Or, as Multnomah County legalese terms it: a "settlement of condemnation litigation associated with the Sellwood Bridge Project."[PDF]
The County Board of Commissioners tomorrow will vote on a proposed settlement with the owner of several parcels of land at the bridge's east end. Officials need the land—both to widen Tacoma Street and to use as a staging area—so they're buying it off owner Diana Richardson for almost five years, she said today. The county will return the land 57 months later.
"We've come to an agreement," said Richardson.
Neither Richardson nor a county spokesman would discuss how much the settlement is worth, saying the arrangement has yet to be finalized. Richardson said she'd be paid fair market value for the land.
The parcels currently include a number of businesses, including the Riverside Corral Strip Club (NSFW). Blogtown needed to know: Was the county going to own the Riverside Corral?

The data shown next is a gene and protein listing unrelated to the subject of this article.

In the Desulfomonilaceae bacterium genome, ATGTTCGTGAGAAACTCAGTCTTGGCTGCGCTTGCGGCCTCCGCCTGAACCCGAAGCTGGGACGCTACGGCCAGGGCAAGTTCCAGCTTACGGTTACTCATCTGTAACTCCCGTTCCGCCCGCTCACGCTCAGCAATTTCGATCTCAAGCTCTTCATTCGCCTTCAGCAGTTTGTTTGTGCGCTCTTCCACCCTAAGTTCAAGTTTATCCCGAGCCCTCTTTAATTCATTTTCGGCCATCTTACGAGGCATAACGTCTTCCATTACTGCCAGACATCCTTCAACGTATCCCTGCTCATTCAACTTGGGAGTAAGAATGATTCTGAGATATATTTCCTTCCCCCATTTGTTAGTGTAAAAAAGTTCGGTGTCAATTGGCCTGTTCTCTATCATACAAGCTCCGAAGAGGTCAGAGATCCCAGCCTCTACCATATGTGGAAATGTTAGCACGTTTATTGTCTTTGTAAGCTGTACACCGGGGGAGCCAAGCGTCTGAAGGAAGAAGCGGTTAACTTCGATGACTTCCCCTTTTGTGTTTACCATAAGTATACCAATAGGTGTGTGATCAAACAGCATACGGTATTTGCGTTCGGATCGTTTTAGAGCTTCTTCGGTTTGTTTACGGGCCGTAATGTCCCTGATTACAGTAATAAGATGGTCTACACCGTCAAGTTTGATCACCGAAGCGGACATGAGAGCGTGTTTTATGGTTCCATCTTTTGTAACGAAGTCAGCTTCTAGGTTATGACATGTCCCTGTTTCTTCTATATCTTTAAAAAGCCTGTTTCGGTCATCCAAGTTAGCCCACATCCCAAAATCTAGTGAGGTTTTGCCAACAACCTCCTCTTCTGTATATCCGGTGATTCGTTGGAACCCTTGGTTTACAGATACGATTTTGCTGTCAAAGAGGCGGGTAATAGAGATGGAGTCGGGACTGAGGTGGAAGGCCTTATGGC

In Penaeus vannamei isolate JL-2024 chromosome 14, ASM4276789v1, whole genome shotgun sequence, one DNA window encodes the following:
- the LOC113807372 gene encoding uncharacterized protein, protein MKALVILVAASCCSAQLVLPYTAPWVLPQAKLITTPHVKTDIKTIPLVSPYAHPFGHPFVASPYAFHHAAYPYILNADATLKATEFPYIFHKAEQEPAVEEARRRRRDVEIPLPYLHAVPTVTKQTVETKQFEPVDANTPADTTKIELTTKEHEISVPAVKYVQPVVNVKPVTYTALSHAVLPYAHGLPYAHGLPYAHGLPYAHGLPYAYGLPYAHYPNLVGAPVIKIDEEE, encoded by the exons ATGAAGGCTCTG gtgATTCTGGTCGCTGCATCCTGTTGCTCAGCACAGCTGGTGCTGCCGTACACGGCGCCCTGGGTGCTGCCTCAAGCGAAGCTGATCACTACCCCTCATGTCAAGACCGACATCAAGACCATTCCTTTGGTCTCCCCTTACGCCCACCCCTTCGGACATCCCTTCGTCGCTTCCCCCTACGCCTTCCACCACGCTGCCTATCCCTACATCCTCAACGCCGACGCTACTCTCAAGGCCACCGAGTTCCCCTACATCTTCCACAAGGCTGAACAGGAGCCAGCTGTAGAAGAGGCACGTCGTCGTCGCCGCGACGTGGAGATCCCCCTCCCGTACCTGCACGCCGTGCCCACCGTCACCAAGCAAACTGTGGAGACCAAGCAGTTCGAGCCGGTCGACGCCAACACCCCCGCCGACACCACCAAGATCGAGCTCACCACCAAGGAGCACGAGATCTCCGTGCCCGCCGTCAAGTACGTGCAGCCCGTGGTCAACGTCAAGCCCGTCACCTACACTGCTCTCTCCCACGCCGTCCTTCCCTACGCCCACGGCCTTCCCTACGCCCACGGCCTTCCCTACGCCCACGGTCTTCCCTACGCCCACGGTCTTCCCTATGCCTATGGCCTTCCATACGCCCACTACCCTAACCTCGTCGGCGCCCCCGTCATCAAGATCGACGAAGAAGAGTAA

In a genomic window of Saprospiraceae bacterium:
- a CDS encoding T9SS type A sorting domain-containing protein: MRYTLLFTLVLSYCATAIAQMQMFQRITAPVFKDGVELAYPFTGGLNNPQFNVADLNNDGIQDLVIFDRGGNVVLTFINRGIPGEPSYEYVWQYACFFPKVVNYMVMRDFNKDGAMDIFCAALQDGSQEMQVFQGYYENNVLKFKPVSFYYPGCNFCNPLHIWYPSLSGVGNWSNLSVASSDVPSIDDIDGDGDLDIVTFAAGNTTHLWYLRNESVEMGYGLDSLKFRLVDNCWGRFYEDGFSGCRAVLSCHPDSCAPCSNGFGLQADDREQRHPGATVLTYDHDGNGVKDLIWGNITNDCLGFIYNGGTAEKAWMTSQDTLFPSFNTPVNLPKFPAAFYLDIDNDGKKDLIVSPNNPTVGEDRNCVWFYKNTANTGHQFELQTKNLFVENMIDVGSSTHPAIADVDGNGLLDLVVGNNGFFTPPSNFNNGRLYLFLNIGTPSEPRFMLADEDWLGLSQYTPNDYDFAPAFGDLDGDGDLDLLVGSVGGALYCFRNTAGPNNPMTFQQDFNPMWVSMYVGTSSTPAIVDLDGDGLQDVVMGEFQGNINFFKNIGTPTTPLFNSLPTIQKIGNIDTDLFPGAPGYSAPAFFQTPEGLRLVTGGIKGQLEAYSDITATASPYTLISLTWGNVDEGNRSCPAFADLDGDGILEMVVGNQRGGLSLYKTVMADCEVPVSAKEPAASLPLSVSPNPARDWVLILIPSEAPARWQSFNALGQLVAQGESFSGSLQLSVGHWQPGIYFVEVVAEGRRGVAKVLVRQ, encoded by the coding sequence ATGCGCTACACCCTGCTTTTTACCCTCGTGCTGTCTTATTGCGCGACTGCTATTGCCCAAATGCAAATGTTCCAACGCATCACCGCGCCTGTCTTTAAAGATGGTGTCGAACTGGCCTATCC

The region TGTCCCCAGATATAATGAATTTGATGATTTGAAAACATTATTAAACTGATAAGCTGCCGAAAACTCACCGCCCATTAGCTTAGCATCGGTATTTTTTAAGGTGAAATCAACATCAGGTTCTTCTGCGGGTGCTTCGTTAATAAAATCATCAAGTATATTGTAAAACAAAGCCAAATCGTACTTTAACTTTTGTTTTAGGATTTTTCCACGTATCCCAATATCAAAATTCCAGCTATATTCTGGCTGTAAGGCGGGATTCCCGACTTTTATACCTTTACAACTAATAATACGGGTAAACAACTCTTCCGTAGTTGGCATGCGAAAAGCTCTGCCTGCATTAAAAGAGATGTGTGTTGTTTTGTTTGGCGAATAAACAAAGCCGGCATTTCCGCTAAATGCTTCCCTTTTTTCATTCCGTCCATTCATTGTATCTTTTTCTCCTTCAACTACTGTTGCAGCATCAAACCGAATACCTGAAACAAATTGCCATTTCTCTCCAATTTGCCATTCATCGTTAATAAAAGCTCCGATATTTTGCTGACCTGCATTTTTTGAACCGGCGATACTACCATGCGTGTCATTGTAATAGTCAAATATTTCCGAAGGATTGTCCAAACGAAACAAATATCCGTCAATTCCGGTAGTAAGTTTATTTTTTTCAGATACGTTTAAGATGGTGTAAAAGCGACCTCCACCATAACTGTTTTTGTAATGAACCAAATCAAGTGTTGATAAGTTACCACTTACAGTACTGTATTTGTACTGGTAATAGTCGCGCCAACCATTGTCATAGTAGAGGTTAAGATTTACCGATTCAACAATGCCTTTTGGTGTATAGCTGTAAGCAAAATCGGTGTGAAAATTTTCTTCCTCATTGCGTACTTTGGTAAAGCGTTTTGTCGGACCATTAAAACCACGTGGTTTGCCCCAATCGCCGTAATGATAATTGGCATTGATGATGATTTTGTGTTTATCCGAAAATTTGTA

"We're not in any way, shape, or form operating a strip club," said County Spokesman David Austin.
The settlement instead only involves a portion of the Riverside Corral's property. Richardson said the business will remain open during bridge construction.
The county also will temporarily purchase a vacant lot south of Tacoma Street for storage.
"Eventually I want to build something there," Richardson said. "I had planned to do it sooner, but this came along."
On a lovely Portland night like this, you might not want to find yourself sitting in a dark, chilly theater. However, Northwest Dance Project totally makes it worth it. Tonight is the final run of Spring Performances.